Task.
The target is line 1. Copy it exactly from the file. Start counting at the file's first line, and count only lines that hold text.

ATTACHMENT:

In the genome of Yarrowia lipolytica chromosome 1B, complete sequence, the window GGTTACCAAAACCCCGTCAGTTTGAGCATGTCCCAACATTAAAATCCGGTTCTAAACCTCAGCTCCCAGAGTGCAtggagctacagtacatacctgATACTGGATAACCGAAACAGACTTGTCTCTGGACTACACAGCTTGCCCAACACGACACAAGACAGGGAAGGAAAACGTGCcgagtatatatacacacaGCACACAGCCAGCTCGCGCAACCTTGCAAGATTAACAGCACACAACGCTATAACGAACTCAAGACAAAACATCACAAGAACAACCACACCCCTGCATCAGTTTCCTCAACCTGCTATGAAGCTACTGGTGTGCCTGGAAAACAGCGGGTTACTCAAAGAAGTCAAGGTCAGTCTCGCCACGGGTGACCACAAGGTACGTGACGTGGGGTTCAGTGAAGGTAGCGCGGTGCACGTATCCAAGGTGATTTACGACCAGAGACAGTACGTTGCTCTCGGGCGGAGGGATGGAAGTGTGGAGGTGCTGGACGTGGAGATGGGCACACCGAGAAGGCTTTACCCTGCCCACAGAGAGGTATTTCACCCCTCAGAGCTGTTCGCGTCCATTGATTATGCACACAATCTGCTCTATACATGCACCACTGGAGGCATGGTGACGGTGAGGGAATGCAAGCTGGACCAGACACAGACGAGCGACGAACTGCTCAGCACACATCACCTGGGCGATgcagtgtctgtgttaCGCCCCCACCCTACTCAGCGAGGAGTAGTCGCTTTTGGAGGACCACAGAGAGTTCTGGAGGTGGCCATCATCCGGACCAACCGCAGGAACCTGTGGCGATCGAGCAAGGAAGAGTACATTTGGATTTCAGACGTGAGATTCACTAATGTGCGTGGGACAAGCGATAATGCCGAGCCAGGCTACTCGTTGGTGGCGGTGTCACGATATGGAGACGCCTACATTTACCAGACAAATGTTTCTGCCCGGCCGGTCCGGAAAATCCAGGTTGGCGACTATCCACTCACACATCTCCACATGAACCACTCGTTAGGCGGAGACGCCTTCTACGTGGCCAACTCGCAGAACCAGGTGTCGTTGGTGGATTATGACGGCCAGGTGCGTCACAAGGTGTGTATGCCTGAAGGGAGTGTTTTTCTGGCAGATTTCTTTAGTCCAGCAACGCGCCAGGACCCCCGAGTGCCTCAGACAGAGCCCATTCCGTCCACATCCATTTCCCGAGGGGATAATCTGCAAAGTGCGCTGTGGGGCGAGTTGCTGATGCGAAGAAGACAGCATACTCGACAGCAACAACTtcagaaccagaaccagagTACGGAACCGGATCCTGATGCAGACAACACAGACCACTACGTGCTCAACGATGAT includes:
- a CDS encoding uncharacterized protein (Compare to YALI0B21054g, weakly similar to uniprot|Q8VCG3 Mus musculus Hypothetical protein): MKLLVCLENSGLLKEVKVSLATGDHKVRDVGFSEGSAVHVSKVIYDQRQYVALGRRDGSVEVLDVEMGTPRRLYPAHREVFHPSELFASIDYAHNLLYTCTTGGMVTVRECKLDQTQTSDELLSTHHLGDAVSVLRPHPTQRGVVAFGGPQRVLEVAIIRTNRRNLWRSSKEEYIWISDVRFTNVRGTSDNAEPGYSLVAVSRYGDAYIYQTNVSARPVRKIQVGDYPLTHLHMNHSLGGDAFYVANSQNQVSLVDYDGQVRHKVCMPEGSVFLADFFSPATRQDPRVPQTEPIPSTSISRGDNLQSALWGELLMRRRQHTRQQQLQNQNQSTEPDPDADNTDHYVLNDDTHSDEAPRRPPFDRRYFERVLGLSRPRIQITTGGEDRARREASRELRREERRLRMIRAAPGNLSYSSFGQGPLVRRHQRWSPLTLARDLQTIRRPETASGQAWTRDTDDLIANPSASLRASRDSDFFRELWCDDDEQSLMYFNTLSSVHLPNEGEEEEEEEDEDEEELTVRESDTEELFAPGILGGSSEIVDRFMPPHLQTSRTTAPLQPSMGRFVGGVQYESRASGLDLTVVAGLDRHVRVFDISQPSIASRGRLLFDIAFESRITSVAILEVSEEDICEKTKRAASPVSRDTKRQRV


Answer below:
In the genome of Yarrowia lipolytica chromosome 1B, complete sequence, the window GGTTACCAAAACCCCGTCAGTTTGAGCATGTCCCAACATTAAAATCCGGTTCTAAACCTCAGCTCCCAGAGTGCAtggagctacagtacatacctgATACTGGATAACCGAAACAGACTTGTCTCTGGACTACACAGCTTGCCCAACACGACACAAGACAGGGAAGGAAAACGTGCcgagtatatatacacacaGCACACAGCCAGCTCGCGCAACCTTGCAAGATTAACAGCACACAACGCTATAACGAACTCAAGACAAAACATCACAAGAACAACCACACCCCTGCATCAGTTTCCTCAACCTGCTATGAAGCTACTGGTGTGCCTGGAAAACAGCGGGTTACTCAAAGAAGTCAAGGTCAGTCTCGCCACGGGTGACCACAAGGTACGTGACGTGGGGTTCAGTGAAGGTAGCGCGGTGCACGTATCCAAGGTGATTTACGACCAGAGACAGTACGTTGCTCTCGGGCGGAGGGATGGAAGTGTGGAGGTGCTGGACGTGGAGATGGGCACACCGAGAAGGCTTTACCCTGCCCACAGAGAGGTATTTCACCCCTCAGAGCTGTTCGCGTCCATTGATTATGCACACAATCTGCTCTATACATGCACCACTGGAGGCATGGTGACGGTGAGGGAATGCAAGCTGGACCAGACACAGACGAGCGACGAACTGCTCAGCACACATCACCTGGGCGATgcagtgtctgtgttaCGCCCCCACCCTACTCAGCGAGGAGTAGTCGCTTTTGGAGGACCACAGAGAGTTCTGGAGGTGGCCATCATCCGGACCAACCGCAGGAACCTGTGGCGATCGAGCAAGGAAGAGTACATTTGGATTTCAGACGTGAGATTCACTAATGTGCGTGGGACAAGCGATAATGCCGAGCCAGGCTACTCGTTGGTGGCGGTGTCACGATATGGAGACGCCTACATTTACCAGACAAATGTTTCTGCCCGGCCGGTCCGGAAAATCCAGGTTGGCGACTATCCACTCACACATCTCCACATGAACCACTCGTTAGGCGGAGACGCCTTCTACGTGGCCAACTCGCAGAACCAGGTGTCGTTGGTGGATTATGACGGCCAGGTGCGTCACAAGGTGTGTATGCCTGAAGGGAGTGTTTTTCTGGCAGATTTCTTTAGTCCAGCAACGCGCCAGGACCCCCGAGTGCCTCAGACAGAGCCCATTCCGTCCACATCCATTTCCCGAGGGGATAATCTGCAAAGTGCGCTGTGGGGCGAGTTGCTGATGCGAAGAAGACAGCATACTCGACAGCAACAACTtcagaaccagaaccagagTACGGAACCGGATCCTGATGCAGACAACACAGACCACTACGTGCTCAACGATGAT includes: